by John Shirley

A flesh-and-soul-devouring addiction runs rampant through the dark playground of the Hollywood eliteWelcome to Los Angeles, where every addiction is encouraged.

In Oakland, the Reverend Garner, a recovering addict, leaves his ministry in search of his teenage daughter, who was last seen in the company of her ghoulish kidnapper.

And the Los Angeles police are meanwhile baffled in their hunt for the elusive Wetbones serial killer who leaves nothing of his victims behind except a damp, grisly pile of bones.Though Tom, the reverend, and the LAPD are on separate quests for answers, they are all being led into the darkest shadows of Hollywood, where the debauchery never ceases and pleasure is a drug that devours human flesh, blood, and sanity.

But the true source of the all-consuming addiction is the most horrifying revelation of all, for it is not of this rational Earth.From International Horror Guild Awardwinning author John Shirley, the acclaimed splatterpunk classic Wetbones combines the monstrous inventiveness of H.

  • Language: English
  • Category: Horror
  • Rating: 3.70
  • Pages: 352
  • Publish Date: June 1st 1999 by Leisure Books
  • Isbn10: 0843945257
  • Isbn13: 9780843945256

What People Think about "Wetbones"

I have read a few of Shirley's short stories, most notably "Cram", which was a masterpiece of short horror in the most gruesome way. It just keeps picking up steam until all the divergent story-lines come crashing together in what is one of the most crushing and visceral depictions of otherworldly horror and gore I have read in a very long time. For me, this book was transcended my expectations, and mad me a fan of the author right away.

Since I discovered Clive Barker and Stephen King in the 7th grade I have read several hundred horror novels and equal number of science fiction. John Shirley is a master at using the horror and science fiction novel as means of making a socio-political point.

Wetbones, by John Shirley, is the grossest book I've read. It's a book where the phrase "was fucking the hole in the side of his innards with a severed arm" is used and makes you feel really gross instead of just laughing because dammit, John Shirley has done something I find very few authors can pull off well. John Shirley, the magnificent creep that he is, can write a horror novel and keep the pacing and suspense building perfectly the whole way through without a single bit of downtime. John Shirley's Wetbones is a book for everybody to read, cringe at and discuss loudly in public.

Arrangements are made with the Akishra to grant pleasure, power and pain. People have started disappearing and it is up to a small group of very interesting characters to try and save them before they become wetbones themselves.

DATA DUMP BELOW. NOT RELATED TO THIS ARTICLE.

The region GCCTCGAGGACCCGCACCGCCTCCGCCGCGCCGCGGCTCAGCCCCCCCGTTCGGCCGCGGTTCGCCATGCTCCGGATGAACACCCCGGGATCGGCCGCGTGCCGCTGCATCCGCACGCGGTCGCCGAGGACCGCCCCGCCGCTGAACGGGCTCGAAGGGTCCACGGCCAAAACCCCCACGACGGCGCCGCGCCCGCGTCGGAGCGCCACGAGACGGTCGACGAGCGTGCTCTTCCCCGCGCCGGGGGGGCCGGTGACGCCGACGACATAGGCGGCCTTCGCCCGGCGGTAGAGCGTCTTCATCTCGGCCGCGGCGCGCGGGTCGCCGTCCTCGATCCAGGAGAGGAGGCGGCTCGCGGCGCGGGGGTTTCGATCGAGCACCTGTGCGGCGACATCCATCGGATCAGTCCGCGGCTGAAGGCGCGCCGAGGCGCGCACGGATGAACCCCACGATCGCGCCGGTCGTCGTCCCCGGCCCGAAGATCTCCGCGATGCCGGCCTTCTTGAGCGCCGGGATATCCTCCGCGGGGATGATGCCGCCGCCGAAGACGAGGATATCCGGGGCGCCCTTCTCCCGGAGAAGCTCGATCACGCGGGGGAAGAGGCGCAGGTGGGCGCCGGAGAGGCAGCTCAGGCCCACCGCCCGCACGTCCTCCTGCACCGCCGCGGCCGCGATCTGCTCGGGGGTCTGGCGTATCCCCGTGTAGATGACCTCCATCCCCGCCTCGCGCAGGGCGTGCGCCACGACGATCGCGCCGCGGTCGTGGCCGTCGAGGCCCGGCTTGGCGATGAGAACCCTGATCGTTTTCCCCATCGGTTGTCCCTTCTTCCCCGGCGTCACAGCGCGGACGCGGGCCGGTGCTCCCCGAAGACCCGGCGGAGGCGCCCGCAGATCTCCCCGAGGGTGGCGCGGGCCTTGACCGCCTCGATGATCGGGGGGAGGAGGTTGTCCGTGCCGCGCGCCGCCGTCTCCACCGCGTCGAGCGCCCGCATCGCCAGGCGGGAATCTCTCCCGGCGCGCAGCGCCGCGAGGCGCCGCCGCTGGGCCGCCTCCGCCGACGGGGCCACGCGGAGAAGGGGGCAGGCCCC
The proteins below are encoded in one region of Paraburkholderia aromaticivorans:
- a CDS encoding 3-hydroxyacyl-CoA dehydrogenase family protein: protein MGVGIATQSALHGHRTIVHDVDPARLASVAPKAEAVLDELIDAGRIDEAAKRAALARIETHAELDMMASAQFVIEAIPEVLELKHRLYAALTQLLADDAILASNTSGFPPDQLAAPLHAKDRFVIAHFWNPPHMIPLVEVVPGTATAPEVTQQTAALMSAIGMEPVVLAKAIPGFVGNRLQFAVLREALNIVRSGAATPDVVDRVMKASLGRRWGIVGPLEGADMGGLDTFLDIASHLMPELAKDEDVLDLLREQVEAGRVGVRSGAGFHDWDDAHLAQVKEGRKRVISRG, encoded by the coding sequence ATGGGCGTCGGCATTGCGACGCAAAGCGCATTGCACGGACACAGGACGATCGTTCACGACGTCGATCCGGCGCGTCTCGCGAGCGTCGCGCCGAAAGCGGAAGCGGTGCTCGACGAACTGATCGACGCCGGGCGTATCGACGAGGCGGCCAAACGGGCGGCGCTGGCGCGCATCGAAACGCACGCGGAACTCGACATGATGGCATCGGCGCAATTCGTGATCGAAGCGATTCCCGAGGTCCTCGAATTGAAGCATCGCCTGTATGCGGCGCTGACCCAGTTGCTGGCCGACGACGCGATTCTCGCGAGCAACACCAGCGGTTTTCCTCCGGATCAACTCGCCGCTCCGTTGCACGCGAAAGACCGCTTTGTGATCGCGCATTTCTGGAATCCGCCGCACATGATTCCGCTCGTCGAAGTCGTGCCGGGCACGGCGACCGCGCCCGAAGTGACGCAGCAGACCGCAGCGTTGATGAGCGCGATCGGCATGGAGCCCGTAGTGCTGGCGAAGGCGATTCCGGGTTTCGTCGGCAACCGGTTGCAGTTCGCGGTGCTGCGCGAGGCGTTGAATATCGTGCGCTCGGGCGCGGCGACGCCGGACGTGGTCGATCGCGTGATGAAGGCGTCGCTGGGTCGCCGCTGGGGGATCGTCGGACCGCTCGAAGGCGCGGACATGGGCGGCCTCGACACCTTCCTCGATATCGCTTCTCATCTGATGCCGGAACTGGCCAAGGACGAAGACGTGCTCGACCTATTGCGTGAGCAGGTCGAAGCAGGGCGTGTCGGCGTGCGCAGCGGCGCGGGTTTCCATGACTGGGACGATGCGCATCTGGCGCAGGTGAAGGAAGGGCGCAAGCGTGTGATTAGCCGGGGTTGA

Shirley, on the other hand, is able to use this technique to show different aspects of it. In some ways, he uses this book to slam the entire entertainment industry. The cast of characters include: * Tom Prentice, a screenplay writer who has seen better days. The serial killer Ephram consults the sky constantly trying to find direction in this sinister zodiac. He's also the main focus of the book's title: Wetbones being an evil ritual which turns people inside out, leaving them in a pile of goo and calcium. Shirley displays his political bent by turning his nose up at another character's NRA dad and making a not-so-suttle reference to Reagan's first Secretary of the Interior as one of the worm creatures best allies.

I wouldn't recommend this book to most people I know, but if you're reading this, you've probably heard something of the legends surrounding Wetbones and your curiosity led you here. All joking aside, this is perhaps the most extreme book I have ever read, for better or worse.

But there are also stories of several people accidentally thrown into the perverse universe of the Doublekey Ranch, who not only have to face the sadistic owners, but also some fantastic force - the above mentioned Akishra - which makes it possible to control both mind and body. The masters of this power are able to stimulate the pleasure centre of the brain while at the same time forcing their victim to mutilate the own body.

John Shirley is the author of more than a dozen books, including Demons; Crawlers; City Come A-Walkin; Really, Really, Really, Really, Weird Stories; and the classic cyberpunk trilogy A Song Called Youth: Eclipse, Eclipse Penumbra, and Eclipse Corona.